This Harlem teacher shares how she encourages various writers


Growing up in the Bronx, books offered an escape for Fatuma Hydara, who, as the eldest daughter of a Muslim family of West African immigrants, took on many household chores.

Because of her love of books, she decided at a young age to pursue a career as a librarian, book publisher or teacher. After a summer internship at HarperCollins showed her that office life wasn’t for her, she decided to become a teacher. She has been in the classroom for eight years.

Hydara teaches English to eighth graders at Harlem’s Neighborhood Charter School, where her background has helped her connect with students and parents who are also Muslim and West African. Some of these families, including their own, have ties to the borough of the Bronx, where New York City recently experienced one of the deadliest fires in decades.

Hydara’s background also inspired her to open her own virtual bookstore. Tuma’s books and thingswhere she curates a selection of books each month by authors who identify as Black, Indigenous, Black and/or Queer.

“My mission is to ensure ALL identities can find stories that reflect and honor who they are while allowing others to learn about people who might be different from them,” Hydara said.

She also sits on the Council of Educators for RetroReports, a non-profit journalistic organization that creates classroom-friendly videos that aim to connect history with current events. She is one of 20 educators from across the country in the founding board of the organizationtasked with helping create lessons to accompany the videos.

Hydara spoke to Chalkbeat about being a bibliophile, the importance of having teachers who look like her, and how this school year has been more challenging than any other.

This interview has been edited slightly for length and clarity.

Tell us more about your love of books and how it inspired you to start your own virtual bookstore.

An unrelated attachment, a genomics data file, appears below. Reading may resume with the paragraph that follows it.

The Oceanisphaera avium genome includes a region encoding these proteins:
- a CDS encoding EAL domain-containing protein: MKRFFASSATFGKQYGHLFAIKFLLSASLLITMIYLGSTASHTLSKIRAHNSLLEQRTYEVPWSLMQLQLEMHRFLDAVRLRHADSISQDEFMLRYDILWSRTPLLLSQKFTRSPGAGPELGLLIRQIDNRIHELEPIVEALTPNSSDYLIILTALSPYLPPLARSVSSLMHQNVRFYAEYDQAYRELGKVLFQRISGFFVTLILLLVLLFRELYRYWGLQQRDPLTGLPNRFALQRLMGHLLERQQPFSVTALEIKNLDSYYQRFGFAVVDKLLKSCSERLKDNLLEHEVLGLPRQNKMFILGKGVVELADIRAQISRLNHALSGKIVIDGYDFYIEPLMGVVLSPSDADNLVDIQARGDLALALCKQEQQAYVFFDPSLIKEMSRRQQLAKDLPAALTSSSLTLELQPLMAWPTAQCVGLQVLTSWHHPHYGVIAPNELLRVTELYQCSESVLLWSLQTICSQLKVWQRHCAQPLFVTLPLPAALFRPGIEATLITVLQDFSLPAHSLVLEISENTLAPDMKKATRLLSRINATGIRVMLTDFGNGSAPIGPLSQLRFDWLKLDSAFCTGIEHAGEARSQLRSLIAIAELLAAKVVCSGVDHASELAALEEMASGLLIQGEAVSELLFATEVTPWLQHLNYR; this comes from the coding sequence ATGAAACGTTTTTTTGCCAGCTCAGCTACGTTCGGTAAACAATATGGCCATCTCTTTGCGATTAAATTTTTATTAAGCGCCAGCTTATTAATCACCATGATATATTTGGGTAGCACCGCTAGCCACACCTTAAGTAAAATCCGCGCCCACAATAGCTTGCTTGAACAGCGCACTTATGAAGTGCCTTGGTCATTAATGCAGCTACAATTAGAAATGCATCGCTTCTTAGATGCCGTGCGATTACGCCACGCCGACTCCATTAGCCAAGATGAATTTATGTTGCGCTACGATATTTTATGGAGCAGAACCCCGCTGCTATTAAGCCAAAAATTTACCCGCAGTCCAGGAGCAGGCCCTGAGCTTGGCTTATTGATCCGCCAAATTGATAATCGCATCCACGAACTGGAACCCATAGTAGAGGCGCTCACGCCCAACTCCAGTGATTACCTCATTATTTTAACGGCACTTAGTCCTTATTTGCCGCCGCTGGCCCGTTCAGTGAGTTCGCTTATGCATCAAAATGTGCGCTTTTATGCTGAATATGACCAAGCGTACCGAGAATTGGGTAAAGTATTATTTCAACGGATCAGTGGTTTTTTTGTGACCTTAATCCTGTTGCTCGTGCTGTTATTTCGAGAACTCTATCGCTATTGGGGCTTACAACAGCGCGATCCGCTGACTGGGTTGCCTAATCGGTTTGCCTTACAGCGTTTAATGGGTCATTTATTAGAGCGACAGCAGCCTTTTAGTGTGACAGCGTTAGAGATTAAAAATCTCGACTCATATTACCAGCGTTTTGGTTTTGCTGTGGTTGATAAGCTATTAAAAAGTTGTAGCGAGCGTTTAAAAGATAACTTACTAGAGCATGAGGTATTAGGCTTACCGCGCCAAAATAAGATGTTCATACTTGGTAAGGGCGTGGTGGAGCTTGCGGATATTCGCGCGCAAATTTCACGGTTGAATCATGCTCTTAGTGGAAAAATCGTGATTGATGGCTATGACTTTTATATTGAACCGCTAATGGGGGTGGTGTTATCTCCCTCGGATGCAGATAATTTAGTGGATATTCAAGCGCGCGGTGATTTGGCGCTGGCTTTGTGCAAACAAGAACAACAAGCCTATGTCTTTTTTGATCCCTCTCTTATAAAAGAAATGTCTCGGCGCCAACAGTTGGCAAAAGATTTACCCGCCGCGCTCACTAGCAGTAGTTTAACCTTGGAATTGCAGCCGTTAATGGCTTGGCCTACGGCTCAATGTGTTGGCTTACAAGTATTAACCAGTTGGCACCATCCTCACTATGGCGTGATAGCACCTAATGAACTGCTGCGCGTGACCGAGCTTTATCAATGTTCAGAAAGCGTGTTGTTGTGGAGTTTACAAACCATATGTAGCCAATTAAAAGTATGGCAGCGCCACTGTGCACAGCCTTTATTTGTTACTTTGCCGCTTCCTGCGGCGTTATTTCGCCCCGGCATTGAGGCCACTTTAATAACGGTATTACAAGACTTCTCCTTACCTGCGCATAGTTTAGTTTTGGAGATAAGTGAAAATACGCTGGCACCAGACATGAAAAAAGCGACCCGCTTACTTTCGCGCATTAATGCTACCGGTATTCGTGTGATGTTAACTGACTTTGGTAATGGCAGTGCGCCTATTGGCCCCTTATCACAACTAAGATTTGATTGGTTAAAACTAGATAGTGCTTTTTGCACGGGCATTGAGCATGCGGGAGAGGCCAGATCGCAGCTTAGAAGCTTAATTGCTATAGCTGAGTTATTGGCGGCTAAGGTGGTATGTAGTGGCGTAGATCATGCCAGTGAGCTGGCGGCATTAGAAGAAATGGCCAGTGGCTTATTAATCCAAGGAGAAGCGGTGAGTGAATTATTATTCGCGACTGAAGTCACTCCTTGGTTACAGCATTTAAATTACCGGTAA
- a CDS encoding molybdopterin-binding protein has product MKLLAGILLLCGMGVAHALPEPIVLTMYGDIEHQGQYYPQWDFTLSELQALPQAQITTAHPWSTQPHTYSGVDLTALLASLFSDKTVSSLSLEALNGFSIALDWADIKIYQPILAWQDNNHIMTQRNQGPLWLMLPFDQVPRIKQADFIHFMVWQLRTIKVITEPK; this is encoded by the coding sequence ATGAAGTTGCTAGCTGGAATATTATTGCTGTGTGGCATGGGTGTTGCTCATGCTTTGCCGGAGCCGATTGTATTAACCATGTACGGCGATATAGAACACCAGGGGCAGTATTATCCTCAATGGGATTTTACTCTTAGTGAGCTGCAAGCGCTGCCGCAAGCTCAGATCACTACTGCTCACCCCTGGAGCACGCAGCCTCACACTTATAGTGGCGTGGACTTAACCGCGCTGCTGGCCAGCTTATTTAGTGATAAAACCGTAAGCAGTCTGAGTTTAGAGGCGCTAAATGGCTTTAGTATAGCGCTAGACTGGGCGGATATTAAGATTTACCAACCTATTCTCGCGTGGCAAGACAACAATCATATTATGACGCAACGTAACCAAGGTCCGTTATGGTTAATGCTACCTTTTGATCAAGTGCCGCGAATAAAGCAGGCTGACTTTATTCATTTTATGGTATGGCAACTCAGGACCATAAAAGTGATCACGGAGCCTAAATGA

Growing up, I had a limited and sheltered childhood. As the eldest daughter of West African immigrants, I had many responsibilities at home – taking care of my siblings, doing chores around the house and helping my parents settle in America as a translator. I wasn’t able to get many experiences or explore different places. But books have opened up worlds for me instead.

As much as I loved reading and books, I never came across characters like me – black, first-generation Muslim girls, West African girls. And I didn’t even recognize it as a problem until I got older and started reading Chimamanda Ngozi Adichie. Reading my first African writer felt like coming home after years of being away.

Does your school serve students from the West African region where your family is from? I wonder how important you think it is for these students to see you in your role as a teacher.

Yes, there are West African students and that’s a big part of what I enjoy about working at this school. I think it’s definitely important because I’m able to connect with these students on a personal level. They share information about their family life that they don’t share with other teachers. I am able to communicate with their families in a way that they appreciate and understand. I knew my presence made a difference when on the first day of Ramadan a student I do NOT teach walked into my classroom, asked if I was fasting, said “me too” when I said yes and asked for a fist bump.